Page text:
The travel doesn't make a huge difference, and United are unlikely to stop doing long tours in the markets they court. Besides, there are advantages to playing in the States. The training facilities are excellent and the players enjoy relative anonymity, though a crowd of 80,000 is expected tonight in the venue which staged the 1994 World Cup final.
A couple of thousand watched a training session last night, when Van Gaal huffed and hollered at his players as they underwent shooting practice.
"I have to say that it has been fantastic," he said of his players' attitude. "Maybe you think every coach will say that when they are new, but I mean it. The players are very anxious to do what I say and follow the instructions of my assistants.
"The focus of what I have seen in training sessions is top level, but we have to see if the performances are also top-level."
Van Gaal is a serious, strong-willed man driven to get his team winning football matches. Of course, he may have been huffing at the Los Angeles traffic, which made him have to apologise for being late for a news conference for the first time in his career.
His boss, Ed Woodward, returned to England from Los Angeles on Tuesday, ostensibly on "normal business" -- though he was scheduled to stay in America. He's learning, too. A year ago, he was subject to stories that he flew back from Australia to do "urgent transfer negotiations," though he never said that.
Woodward met British journalists Monday and was open with them. He told them that he keeps a photo of the scoreboard from last season's 2-0 defeat at Olympiakos as a reminder that the club cannot sink so low again. That was the nadir of the David Moyes reign, the match which started with patient home and away fans singing their manager's name and ended with them arguing with each other about him.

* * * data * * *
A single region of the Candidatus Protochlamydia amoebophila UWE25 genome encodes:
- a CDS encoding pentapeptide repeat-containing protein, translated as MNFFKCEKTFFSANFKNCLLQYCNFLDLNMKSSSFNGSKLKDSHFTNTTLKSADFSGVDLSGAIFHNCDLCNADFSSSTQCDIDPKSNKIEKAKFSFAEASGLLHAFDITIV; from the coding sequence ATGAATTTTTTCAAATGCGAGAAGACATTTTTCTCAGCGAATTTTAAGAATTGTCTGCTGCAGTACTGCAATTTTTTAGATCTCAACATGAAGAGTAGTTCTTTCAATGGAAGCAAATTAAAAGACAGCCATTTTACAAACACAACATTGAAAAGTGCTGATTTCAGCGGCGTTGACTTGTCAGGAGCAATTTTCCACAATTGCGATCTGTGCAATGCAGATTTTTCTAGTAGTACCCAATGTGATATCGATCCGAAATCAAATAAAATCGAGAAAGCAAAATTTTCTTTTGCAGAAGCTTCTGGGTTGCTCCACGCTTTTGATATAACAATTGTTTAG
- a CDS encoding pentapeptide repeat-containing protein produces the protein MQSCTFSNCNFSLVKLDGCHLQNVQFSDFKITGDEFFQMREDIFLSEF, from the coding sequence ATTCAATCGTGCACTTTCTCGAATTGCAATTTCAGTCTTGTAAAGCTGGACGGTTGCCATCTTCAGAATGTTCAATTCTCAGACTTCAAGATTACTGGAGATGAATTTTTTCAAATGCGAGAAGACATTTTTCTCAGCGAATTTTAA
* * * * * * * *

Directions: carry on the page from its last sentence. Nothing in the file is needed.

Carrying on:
United had to re-assess their transfer targets after Moyes' departure, but they stuck with Herrera and Shaw and hope to add more players, though Van Gaal said: "At this moment, I cannot say anything about the squad and additions. I want to learn about my players and get to know them. When I am the coach and when I give the orders to my players to play a certain way, I want to see how they perform.
"That is why I cannot answer this question just now. I want to give all players the chance to show themselves under my guidance."
Woodward has said there's no reason United can't break the world transfer record and that Van Gaal is free to go for big-name players. Talk is one thing, but United's current targets are not going to come close to the breaking Gareth Bale's fee. That's if the club can pry Mats Hummels away from Borussia Dortmund, Daley Blind from Ajax, Thomas Vermaelen from Arsenal and Stefan de Vrij from Feyenoord. Following the departures of defenders Nemanja Vidic, Patrice Evra and Rio Ferdinand, strengthening the defence is viewed as a priority.
Tonight, the players already at United will have a chance to impress. If they fail, not all of them will have too many more.
Andy Mitten is a freelance writer and the founder and editor of United We Stand. Follow him on Twitter @AndyMitten.